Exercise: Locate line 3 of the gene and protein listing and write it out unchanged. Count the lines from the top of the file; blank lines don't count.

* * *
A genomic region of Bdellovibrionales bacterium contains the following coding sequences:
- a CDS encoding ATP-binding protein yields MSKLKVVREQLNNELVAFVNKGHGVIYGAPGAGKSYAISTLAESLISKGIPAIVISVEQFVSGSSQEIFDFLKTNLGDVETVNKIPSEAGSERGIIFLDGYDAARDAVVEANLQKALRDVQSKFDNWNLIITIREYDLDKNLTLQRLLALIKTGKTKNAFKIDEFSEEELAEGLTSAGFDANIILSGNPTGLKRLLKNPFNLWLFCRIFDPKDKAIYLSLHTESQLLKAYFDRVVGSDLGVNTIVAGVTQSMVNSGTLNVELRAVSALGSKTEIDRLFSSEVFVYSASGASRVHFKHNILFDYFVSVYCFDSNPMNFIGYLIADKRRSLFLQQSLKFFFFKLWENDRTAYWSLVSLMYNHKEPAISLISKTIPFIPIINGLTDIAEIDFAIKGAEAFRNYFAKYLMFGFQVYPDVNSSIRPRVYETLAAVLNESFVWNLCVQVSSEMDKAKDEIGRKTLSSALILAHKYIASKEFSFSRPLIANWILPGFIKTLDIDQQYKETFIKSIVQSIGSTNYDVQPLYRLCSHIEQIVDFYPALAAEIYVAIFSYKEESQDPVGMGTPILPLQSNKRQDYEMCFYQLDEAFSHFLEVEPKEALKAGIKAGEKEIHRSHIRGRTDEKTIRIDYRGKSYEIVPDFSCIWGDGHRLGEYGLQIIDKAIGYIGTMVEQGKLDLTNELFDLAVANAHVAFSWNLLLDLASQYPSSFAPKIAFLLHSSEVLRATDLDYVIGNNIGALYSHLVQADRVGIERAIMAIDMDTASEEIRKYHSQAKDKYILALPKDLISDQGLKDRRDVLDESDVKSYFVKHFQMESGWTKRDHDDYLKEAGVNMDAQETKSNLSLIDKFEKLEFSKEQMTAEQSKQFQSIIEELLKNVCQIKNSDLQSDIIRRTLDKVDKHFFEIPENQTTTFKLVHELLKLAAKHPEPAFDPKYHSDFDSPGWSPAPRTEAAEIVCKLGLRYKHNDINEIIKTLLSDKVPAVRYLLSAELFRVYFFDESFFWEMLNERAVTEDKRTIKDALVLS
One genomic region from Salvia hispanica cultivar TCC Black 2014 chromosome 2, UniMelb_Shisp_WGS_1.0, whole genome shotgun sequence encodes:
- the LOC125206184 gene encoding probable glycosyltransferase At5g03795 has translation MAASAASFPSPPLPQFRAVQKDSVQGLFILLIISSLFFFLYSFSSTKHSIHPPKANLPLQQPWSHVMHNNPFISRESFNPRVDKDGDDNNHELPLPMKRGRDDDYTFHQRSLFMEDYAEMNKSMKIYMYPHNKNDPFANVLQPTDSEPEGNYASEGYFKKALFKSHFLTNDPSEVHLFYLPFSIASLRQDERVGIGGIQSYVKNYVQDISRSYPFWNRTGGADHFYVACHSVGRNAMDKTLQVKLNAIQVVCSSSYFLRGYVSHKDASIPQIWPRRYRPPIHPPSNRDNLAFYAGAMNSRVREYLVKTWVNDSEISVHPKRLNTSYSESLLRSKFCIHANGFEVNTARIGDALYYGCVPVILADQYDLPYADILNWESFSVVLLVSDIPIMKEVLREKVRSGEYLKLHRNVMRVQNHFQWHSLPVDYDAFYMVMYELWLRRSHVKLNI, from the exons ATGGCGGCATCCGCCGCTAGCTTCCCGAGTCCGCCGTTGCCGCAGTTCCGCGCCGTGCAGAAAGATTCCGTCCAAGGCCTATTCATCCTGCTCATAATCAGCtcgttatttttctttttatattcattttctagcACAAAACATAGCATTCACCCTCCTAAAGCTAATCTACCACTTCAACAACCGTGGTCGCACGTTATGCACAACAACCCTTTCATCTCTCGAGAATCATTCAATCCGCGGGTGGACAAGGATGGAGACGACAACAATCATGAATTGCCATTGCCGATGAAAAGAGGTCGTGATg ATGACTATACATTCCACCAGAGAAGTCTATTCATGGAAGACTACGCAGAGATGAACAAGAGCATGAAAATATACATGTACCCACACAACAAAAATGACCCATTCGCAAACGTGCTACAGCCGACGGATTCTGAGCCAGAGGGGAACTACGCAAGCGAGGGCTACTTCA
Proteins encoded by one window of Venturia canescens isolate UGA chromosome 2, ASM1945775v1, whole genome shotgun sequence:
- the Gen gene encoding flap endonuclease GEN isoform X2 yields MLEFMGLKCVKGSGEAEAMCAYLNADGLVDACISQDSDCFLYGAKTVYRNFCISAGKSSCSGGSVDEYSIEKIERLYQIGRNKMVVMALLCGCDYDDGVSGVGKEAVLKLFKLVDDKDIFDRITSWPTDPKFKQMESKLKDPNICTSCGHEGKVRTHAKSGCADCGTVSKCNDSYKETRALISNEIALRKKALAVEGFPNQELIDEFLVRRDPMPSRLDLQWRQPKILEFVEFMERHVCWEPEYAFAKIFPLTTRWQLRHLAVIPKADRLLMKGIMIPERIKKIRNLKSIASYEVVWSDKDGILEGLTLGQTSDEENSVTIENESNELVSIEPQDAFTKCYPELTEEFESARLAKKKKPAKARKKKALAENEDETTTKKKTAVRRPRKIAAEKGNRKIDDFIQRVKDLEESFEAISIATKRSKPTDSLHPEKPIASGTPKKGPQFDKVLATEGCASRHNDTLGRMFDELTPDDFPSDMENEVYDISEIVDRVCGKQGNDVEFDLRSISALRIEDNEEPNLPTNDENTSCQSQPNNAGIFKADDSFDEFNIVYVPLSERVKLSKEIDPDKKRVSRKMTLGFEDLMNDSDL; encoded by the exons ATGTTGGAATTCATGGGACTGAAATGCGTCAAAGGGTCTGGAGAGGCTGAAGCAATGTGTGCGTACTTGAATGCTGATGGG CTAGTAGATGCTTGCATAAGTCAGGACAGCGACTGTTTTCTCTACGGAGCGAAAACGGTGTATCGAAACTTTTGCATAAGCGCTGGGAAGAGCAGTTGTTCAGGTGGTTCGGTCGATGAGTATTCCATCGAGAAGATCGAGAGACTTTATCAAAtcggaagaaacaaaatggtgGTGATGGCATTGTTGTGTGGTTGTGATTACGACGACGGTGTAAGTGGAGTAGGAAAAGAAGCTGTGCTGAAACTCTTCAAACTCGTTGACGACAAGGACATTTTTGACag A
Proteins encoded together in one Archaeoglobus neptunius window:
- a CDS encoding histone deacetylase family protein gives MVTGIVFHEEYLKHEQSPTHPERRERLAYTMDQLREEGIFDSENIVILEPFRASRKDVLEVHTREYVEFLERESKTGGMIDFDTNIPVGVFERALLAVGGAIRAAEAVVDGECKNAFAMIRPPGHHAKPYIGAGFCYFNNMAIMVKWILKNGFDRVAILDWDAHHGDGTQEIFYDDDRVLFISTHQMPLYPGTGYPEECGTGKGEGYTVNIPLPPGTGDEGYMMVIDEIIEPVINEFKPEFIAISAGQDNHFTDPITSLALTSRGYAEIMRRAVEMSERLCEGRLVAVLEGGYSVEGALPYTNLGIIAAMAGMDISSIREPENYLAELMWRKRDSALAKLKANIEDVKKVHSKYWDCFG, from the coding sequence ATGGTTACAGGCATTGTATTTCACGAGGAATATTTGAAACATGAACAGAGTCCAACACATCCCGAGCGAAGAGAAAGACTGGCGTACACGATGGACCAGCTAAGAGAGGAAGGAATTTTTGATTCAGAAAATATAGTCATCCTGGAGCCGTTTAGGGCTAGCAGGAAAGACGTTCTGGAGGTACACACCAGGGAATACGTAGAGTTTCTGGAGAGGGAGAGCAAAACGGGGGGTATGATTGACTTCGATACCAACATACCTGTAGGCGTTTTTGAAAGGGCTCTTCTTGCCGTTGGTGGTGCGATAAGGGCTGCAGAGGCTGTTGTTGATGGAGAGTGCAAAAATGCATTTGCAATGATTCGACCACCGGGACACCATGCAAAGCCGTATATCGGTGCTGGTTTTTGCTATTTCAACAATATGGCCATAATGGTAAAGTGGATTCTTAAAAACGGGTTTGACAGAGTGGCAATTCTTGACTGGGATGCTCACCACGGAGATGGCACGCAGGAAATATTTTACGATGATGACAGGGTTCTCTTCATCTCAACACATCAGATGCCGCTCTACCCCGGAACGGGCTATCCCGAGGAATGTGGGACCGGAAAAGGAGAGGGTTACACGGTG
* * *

One genomic region from Salvia hispanica cultivar TCC Black 2014 chromosome 2, UniMelb_Shisp_WGS_1.0, whole genome shotgun sequence encodes: